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Molecular Genetics and Genomics

, Volume 293, Issue 3, pp 725–736 | Cite as

Genetic analysis of very obese children with autism spectrum disorder

  • Herman D. Cortes
  • Rachel Wevrick
Original Article

Abstract

Autism spectrum disorder (ASD) is defined by the triad of deficits in social interactions, deficits in communication, and repetitive behaviors. Common co-morbidities in syndromic forms of ASD include intellectual disability, seizures, and obesity. We asked whether very obese children with ASD had different behavioral, physical and genetic characteristics compared to children with ASD who were not obese. We found that very obese children with ASD had significantly poorer scores on standardized behavioral tests. Very obese boys with ASD had lower full scale IQ and increased impairments with respect to stereotypies, communication and social skills. Very obese girls with ASD had increased impairments with respect to irritability and oppositional defiant behavior. We identified genetic lesions in a subset of the children with ASD and obesity and attempted to identify enriched biological pathways. Our study demonstrates the value of identifying co-morbidities in children with ASD as we move forward towards understanding the biological processes that contribute to this complex disorder and prepare to design customized treatments that target the diverse genetic lesions present in individuals with ASD.

Keywords

SSC Autism spectrum disorder Obesity Wnt Gene Ontology 

Abbreviations

ABC

Aberrant Behavior Checklist

ADI

Autism Diagnostic Interview

ASD

Autism spectrum disorder

BMI

Body mass index,

CBCL 6–18

Child Behavior Checklist

dnCNVs

De novo copy number variants

dnLGD

De novo likely gene disrupting

dnNSC

De novo non-synonymous coding mutations

ExAC

Exome Aggregation Consortium

FSIQ

Full scale IQ

GO

Gene Ontology

ID

Intellectual disability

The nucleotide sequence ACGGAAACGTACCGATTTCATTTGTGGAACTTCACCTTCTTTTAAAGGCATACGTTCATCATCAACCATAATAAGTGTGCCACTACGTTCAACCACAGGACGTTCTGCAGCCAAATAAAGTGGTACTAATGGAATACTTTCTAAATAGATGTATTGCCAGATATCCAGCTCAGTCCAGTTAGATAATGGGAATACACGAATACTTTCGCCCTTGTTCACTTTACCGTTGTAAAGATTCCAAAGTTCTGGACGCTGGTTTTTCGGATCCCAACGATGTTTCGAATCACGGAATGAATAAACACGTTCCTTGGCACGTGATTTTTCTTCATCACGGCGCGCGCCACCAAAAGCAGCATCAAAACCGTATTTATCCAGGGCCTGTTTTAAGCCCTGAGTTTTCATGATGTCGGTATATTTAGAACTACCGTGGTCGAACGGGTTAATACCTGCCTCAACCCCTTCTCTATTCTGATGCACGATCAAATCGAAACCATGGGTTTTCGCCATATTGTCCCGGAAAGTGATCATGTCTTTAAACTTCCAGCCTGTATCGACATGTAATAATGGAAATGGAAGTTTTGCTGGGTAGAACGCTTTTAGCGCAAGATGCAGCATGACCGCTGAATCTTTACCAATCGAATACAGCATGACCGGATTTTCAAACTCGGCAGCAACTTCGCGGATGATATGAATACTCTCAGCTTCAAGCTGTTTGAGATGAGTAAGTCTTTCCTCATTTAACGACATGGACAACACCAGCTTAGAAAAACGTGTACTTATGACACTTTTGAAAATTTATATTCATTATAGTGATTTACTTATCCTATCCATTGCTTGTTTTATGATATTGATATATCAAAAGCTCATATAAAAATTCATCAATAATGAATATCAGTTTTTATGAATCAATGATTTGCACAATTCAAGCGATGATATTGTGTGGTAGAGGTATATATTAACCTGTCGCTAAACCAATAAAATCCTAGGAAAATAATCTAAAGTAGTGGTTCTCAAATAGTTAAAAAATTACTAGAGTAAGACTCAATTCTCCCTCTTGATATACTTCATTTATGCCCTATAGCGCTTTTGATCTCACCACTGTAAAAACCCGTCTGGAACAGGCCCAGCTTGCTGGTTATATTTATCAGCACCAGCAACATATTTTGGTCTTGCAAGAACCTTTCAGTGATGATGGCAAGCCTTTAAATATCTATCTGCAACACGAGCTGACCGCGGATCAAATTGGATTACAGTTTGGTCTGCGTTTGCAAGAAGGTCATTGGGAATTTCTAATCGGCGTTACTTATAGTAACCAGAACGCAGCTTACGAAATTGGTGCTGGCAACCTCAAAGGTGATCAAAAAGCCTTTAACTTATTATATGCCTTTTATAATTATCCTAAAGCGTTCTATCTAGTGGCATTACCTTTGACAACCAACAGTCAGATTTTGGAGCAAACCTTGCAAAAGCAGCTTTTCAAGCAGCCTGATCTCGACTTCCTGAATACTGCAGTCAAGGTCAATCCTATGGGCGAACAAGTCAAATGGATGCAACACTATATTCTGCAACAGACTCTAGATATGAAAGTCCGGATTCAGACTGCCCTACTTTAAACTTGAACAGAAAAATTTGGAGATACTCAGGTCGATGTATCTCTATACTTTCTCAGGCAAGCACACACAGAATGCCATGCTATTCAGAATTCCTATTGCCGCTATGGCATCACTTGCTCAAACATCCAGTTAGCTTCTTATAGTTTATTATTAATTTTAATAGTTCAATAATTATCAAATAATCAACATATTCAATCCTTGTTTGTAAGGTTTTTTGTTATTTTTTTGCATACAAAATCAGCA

LoF

Loss of function

PCP

Planar cell polarity

PWS

Prader–Willi syndrome

SSC

Simons Simplex Collection

VABS

Vineland Adaptive Behavior Rating Scales

Notes

Acknowledgements

We are grateful to all of the families at the participating Simons Simplex Collection (SSC) sites, as well as the principal investigators (A. Beaudet, R. Bernier, J. Constantino, E. Cook, E. Fombonne, D. Geschwind, R. Goin-Kochel, E. Hanson, D. Grice, (A) Klin, D. Ledbetter, C. Lord, C. Martin, D. Martin, R. Maxim, J. Miles, O. Ousley, K. Pelphrey, (B) Peterson, J. Piggot, (C) Saulnier, M. State, W. Stone, J. Sutcliffe, C. Walsh, Z. Warren, E. Wijsman). We appreciate obtaining access to phenotypic data on SFARI Base. Approved researchers can obtain the SSC population dataset described in this study by applying at https://base.sfari.org. We are grateful to the Prader–Willi Association of Alberta for their donation in support of our research on autism spectrum disorders.

Author contributions

HDC and RW analyzed and interpreted the mutation data and wrote the manuscript. Both authors read and approved the final manuscript.

Funding

This work was supported by a Grant from the Simons Foundation for Autism Research (SFARIPA304216, to RW).

Compliance with ethical standards

Conflict of interest

H. D. Cortes declares that he has no conflict of interest. R. Wevrick declares that she has no conflict of interest.

Ethics approval and consent to participate

“All procedures performed in studies involving human participants were in accordance with the ethical standards of the institutional and/or national research committee and with the 1964 Helsinki declaration and its later amendments or comparable ethical standards.” Use of SSC data from human subjects was approved by the Health Research Ethics Board-Biomedical Panel of the University of Alberta, Edmonton, Alberta Canada. This article does not contain any studies with animals performed by any of the authors.

Availability of data and material

The data that support the findings of this study are available from the Simons Foundation but restrictions apply to the availability of these data, which were used under license for the current study. Data are however available from the authors upon reasonable request and with permission of the Simons Foundation.

Supplementary material

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Supplementary material 1 (XLSX 63 KB)
438_2018_1418_MOESM2_ESM.xlsx (23 kb)
Supplementary material 2 (XLSX 22 KB)
438_2018_1418_MOESM3_ESM.pdf (156 kb)
Supplementary material 3 (PDF 155 KB)

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Copyright information

© Springer-Verlag GmbH Germany, part of Springer Nature 2018

Authors and Affiliations

  1. 1.Department of Medical GeneticsUniversity of AlbertaEdmontonCanada

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